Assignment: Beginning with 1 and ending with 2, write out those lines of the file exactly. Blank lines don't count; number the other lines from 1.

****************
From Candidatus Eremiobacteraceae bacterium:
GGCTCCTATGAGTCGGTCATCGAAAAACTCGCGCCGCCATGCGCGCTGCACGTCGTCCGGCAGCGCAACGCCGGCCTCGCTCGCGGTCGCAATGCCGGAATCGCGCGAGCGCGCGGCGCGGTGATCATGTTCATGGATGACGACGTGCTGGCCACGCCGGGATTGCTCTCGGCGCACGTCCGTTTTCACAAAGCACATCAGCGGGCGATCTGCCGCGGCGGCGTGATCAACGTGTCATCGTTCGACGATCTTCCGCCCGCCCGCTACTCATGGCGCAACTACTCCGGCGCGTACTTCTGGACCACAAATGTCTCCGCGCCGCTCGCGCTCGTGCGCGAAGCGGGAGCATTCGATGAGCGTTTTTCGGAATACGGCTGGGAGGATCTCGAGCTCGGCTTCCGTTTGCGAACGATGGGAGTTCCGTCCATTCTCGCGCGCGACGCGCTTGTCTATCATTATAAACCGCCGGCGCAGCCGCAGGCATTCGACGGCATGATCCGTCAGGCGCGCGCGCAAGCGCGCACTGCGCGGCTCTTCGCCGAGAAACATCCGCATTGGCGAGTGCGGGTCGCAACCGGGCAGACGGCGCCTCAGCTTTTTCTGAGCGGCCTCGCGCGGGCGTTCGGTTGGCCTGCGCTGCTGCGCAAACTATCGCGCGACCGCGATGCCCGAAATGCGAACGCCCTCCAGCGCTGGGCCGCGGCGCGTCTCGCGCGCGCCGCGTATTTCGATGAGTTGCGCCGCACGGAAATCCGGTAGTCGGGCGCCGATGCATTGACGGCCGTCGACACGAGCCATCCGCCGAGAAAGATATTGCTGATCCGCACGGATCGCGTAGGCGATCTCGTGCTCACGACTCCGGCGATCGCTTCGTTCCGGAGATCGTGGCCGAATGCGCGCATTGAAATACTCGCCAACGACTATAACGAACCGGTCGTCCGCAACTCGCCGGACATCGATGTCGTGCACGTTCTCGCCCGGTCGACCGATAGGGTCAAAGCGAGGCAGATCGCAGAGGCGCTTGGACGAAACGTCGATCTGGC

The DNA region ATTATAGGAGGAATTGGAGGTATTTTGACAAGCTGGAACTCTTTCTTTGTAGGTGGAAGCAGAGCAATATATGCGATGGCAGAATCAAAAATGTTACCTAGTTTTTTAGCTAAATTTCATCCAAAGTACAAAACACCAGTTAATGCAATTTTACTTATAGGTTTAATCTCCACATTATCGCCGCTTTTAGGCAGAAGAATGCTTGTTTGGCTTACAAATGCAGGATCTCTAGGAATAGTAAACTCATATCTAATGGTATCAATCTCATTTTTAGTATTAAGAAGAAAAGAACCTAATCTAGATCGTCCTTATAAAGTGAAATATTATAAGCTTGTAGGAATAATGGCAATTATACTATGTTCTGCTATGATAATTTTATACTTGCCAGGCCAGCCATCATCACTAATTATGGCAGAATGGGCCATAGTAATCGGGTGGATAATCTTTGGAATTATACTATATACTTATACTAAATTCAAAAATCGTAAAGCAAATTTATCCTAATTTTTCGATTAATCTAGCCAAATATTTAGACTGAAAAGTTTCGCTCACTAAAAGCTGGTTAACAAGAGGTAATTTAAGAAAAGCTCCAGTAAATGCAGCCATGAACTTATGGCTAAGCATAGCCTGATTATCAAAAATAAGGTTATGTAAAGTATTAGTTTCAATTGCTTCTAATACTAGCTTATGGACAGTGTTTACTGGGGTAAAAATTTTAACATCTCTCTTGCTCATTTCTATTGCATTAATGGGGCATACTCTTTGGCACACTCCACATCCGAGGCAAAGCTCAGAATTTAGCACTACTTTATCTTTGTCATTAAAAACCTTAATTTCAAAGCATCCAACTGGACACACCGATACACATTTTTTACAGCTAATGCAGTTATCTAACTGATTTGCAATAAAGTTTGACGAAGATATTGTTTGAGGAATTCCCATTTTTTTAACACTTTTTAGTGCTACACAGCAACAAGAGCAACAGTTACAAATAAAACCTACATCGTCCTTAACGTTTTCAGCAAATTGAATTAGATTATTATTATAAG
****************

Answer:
From Candidatus Eremiobacteraceae bacterium:
GGCTCCTATGAGTCGGTCATCGAAAAACTCGCGCCGCCATGCGCGCTGCACGTCGTCCGGCAGCGCAACGCCGGCCTCGCTCGCGGTCGCAATGCCGGAATCGCGCGAGCGCGCGGCGCGGTGATCATGTTCATGGATGACGACGTGCTGGCCACGCCGGGATTGCTCTCGGCGCACGTCCGTTTTCACAAAGCACATCAGCGGGCGATCTGCCGCGGCGGCGTGATCAACGTGTCATCGTTCGACGATCTTCCGCCCGCCCGCTACTCATGGCGCAACTACTCCGGCGCGTACTTCTGGACCACAAATGTCTCCGCGCCGCTCGCGCTCGTGCGCGAAGCGGGAGCATTCGATGAGCGTTTTTCGGAATACGGCTGGGAGGATCTCGAGCTCGGCTTCCGTTTGCGAACGATGGGAGTTCCGTCCATTCTCGCGCGCGACGCGCTTGTCTATCATTATAAACCGCCGGCGCAGCCGCAGGCATTCGACGGCATGATCCGTCAGGCGCGCGCGCAAGCGCGCACTGCGCGGCTCTTCGCCGAGAAACATCCGCATTGGCGAGTGCGGGTCGCAACCGGGCAGACGGCGCCTCAGCTTTTTCTGAGCGGCCTCGCGCGGGCGTTCGGTTGGCCTGCGCTGCTGCGCAAACTATCGCGCGACCGCGATGCCCGAAATGCGAACGCCCTCCAGCGCTGGGCCGCGGCGCGTCTCGCGCGCGCCGCGTATTTCGATGAGTTGCGCCGCACGGAAATCCGGTAGTCGGGCGCCGATGCATTGACGGCCGTCGACACGAGCCATCCGCCGAGAAAGATATTGCTGATCCGCACGGATCGCGTAGGCGATCTCGTGCTCACGACTCCGGCGATCGCTTCGTTCCGGAGATCGTGGCCGAATGCGCGCATTGAAATACTCGCCAACGACTATAACGAACCGGTCGTCCGCAACTCGCCGGACATCGATGTCGTGCACGTTCTCGCCCGGTCGACCGATAGGGTCAAAGCGAGGCAGATCGCAGAGGCGCTTGGACGAAACGTCGATCTGGC